And if things weren’t murky enough yet, here’s a little more mud for you. Ismail Sabri’s press release and press secretary both say it’s only pre-schools and tabikas and NOT kindergartens. But the man himself, in his announcement, said “tadika” (see paragraph 4)! So which is it? And what’s the difference they draw between pre-schools and kindies?

Yeah we know, you’re now super confused and like us, have no friggin’ idea what’s actually gonna happen come July 1. We’re sorry. But hey, at least you now know a bit more about early childhood education in Malaysia, right? Also, our dear Defence Minister says the Education Ministry is due to explain the standard protocols on this latest move in due time. Which means, the current befuddlement should be cleared up soon lah.

Incidentally, there’s yet to be any indication as to when primary and secondary school kids who don’t get go back on June 24 are due to return. So like this thing with kindies/pre-schools, we guess just have to wait for clarity.

What comes down must go up!

Following one day with a single-digit increase in Covid-19 cases, we were back into double digits yesterday. However, perhaps more concerning than the spike in infections is that among the 41 cases announced is one from an old folks home where screening had previously been conducted.


According to Health Director-General Dr Noor Hisham Abdullah, two cases had been detected at the home in the middle of May and as a result, all the staff and residents there were screened. Now, however, a man previously confirmed to be A-Okay has been discovered to be not.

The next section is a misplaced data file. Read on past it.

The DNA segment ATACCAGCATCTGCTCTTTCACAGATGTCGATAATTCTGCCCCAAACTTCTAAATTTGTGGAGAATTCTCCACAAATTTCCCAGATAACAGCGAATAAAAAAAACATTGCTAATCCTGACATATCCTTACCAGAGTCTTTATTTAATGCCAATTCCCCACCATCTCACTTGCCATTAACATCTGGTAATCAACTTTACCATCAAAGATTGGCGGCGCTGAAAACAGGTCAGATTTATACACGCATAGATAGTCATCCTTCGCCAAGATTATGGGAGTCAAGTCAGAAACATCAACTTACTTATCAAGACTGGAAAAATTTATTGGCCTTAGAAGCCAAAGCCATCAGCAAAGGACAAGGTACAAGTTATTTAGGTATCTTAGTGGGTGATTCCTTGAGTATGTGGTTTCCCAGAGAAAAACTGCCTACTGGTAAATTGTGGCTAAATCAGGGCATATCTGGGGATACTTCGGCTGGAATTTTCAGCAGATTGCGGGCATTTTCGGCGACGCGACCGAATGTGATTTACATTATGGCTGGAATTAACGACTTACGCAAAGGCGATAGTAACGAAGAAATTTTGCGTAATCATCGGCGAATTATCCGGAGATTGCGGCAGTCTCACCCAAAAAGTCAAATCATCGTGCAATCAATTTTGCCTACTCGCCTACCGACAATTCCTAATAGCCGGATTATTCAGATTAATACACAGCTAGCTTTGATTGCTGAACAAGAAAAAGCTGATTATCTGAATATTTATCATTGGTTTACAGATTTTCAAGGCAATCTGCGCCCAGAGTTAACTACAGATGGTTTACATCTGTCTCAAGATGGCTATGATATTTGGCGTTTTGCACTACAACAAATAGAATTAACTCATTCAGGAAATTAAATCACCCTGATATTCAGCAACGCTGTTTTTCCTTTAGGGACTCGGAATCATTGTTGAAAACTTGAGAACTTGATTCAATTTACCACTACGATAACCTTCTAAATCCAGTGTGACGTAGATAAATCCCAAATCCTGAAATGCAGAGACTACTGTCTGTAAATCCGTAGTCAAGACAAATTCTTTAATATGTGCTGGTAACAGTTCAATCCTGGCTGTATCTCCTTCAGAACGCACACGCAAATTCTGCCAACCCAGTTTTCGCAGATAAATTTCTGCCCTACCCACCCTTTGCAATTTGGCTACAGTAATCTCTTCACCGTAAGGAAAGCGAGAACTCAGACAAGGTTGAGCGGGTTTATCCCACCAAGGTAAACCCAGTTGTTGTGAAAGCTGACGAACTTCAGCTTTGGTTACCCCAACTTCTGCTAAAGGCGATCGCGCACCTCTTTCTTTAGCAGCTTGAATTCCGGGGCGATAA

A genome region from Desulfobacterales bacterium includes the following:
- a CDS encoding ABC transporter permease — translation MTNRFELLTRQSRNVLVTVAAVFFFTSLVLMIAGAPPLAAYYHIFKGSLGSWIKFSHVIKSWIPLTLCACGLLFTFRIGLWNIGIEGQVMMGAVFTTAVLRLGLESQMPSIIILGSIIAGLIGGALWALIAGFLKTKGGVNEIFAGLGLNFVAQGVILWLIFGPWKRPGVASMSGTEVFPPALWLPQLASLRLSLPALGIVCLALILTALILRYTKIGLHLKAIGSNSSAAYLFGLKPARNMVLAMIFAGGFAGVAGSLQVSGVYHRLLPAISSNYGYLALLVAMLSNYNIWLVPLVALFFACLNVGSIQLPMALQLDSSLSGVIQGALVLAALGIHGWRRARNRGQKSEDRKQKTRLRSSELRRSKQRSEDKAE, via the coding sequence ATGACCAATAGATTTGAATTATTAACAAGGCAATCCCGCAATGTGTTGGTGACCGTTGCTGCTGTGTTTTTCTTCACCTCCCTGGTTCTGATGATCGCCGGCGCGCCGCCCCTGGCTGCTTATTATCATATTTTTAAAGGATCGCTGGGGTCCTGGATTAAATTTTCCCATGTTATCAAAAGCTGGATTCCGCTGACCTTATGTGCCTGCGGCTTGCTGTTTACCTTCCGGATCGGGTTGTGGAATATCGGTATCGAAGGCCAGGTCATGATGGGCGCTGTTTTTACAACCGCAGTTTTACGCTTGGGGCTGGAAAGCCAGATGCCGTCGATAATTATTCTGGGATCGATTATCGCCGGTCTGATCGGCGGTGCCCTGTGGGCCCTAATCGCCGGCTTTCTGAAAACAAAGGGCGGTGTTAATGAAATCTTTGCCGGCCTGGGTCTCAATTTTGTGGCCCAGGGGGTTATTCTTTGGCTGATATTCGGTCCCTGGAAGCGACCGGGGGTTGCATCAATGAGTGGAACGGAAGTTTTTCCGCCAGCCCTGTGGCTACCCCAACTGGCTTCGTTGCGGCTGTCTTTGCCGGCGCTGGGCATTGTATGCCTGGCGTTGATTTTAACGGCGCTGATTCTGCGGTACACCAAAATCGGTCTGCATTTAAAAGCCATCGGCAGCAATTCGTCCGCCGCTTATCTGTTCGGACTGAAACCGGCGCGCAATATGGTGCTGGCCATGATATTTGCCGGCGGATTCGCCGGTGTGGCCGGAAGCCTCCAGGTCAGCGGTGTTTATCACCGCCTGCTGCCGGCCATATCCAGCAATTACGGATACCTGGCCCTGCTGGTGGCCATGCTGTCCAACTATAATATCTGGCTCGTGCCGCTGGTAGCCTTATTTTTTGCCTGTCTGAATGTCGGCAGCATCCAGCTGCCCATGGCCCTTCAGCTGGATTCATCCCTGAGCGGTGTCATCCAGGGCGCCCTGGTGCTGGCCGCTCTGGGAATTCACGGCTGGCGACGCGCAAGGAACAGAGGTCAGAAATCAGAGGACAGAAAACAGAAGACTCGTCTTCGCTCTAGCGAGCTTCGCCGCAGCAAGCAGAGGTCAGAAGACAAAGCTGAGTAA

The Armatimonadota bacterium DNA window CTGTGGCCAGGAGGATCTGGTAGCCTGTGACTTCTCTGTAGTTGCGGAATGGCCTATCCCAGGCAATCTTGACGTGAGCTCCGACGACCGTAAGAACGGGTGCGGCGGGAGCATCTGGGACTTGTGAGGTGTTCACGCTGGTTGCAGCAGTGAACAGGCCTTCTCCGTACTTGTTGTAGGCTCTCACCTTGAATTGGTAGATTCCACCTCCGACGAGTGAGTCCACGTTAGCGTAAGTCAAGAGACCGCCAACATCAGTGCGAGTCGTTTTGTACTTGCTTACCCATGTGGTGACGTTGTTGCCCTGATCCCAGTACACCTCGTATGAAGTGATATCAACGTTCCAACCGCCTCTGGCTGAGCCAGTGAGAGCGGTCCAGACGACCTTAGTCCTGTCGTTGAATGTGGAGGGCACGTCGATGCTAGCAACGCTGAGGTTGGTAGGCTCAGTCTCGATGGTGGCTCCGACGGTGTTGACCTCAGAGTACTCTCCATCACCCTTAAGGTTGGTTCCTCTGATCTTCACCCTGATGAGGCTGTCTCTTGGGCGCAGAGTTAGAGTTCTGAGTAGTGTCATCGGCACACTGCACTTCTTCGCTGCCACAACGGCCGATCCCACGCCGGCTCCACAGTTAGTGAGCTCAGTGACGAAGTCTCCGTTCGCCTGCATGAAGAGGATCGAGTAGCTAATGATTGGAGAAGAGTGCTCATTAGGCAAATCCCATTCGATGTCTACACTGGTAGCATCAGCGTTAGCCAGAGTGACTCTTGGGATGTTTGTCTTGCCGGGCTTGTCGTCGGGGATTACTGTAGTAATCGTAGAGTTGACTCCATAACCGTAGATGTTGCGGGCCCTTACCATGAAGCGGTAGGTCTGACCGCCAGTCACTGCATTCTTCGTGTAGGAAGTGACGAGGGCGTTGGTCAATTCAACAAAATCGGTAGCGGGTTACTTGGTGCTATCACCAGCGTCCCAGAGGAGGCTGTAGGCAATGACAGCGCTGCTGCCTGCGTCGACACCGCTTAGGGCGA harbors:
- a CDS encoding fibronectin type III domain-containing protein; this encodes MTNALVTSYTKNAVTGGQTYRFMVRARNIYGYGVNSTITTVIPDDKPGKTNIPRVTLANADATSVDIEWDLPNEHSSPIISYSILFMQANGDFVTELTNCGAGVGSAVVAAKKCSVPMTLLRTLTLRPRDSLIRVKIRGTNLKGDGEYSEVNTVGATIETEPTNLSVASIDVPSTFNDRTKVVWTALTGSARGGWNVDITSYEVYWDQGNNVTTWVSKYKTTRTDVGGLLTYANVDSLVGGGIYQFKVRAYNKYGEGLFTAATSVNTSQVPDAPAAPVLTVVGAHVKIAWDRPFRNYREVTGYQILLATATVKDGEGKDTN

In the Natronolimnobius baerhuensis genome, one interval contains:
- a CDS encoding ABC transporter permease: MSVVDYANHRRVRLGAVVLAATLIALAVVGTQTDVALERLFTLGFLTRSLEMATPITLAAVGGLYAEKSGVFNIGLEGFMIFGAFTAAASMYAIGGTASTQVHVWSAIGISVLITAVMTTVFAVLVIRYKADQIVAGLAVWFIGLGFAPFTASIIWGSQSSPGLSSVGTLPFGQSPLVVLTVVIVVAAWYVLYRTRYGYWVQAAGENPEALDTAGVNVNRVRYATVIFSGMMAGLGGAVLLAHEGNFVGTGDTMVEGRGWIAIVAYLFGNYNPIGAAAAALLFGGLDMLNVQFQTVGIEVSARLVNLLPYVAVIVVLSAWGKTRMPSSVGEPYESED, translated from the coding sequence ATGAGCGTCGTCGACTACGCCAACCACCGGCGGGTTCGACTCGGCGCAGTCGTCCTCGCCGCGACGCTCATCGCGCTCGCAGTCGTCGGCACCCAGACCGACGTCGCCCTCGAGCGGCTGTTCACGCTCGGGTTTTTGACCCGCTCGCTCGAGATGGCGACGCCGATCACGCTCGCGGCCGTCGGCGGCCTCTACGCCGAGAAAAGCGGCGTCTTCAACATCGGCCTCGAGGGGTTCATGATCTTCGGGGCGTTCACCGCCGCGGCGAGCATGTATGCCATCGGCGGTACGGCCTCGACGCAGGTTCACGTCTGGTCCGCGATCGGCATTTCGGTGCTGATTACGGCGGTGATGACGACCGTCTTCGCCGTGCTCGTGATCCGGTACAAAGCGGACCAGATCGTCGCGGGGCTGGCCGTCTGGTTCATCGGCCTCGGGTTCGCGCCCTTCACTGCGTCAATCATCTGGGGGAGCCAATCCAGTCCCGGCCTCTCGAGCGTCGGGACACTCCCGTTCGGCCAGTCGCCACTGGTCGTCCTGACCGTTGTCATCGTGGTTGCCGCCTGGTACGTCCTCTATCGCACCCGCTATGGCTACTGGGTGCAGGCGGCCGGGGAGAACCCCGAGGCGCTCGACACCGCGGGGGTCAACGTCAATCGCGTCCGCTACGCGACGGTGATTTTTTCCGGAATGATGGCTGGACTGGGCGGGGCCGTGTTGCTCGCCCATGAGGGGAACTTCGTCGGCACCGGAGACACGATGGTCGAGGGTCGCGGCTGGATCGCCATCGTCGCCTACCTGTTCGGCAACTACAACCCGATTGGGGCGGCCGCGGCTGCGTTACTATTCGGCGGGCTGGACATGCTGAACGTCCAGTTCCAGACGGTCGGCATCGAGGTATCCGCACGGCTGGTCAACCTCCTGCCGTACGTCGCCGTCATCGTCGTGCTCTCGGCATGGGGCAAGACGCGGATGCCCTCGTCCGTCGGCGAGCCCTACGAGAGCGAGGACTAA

So far, 17,699 residents and staff members at 421 old folks homes nationwide have been screened for Covid-19. However, the emergence of this new-old case suggests that maybe, a do-over is in order.


Anyhow, despite Monday’s increase in infections and that case at the home, the fatality rate of 121 stayed the same. Even so, 4 people remain in intensive care. In terms of recoveries, meanwhile, 54 people were discharged, bringing the total number to 7,400 or 87.1% of the total number (8,494) of positive cases.


Here’re the rest of the important coronavirus-related odds and ends from yesterday:

  • Don’t be fooled! Except in areas under enhanced movement control, health authorities don’t do house-to-house Covid-19 swab tests. This means anyone who claims to be conducting such checks is a scammer.
  • All non-Muslim houses of worship in the Federal Territories can now open. The worship houses are, however, must make sure only one-third of their congregational spaces are filled.
  • Penang’s Holiday Inn Resort will close its doors on June 30. The hotel, which has been in business for over four decades, joins other establishments, among them Sandakan’s Four Points and Syuen Hotel in Ipoh, which have shuttered in recent months due to the ongoing pandemic.
  • Despite the nation’s border being shut, foreign diplomats can enter Malaysia provided they’ve been screened in their respective home countries. They will, nevertheless, be required to observe a 14-day period of isolation at home.

Odds and ends

Umno’s former and current bosses were both in court on Monday, and while the stuff that came out of their respective trials wasn’t exactly riveting, there were some interesting moments.


Take for example the 1Malaysia Development Berhad audit tampering trial involving Najib Razak, where two attempts for postponement were made. Muhammad Shafee Abdullah, Jibby’s lawyer, had at first tried to delay proceedings based on an application to disqualify lead prosecutor Gopal Sri Ram. And when that didn’t work, the court was informed that a member of the defence team was coughing, feeling feverish and had gone to get a Covid-19 test done, at which point a one-day delay was granted. Seriously, man! Covid test lahAchy backside lahDog ate my homework lah. Is there any excuse these guys haven’t given yet?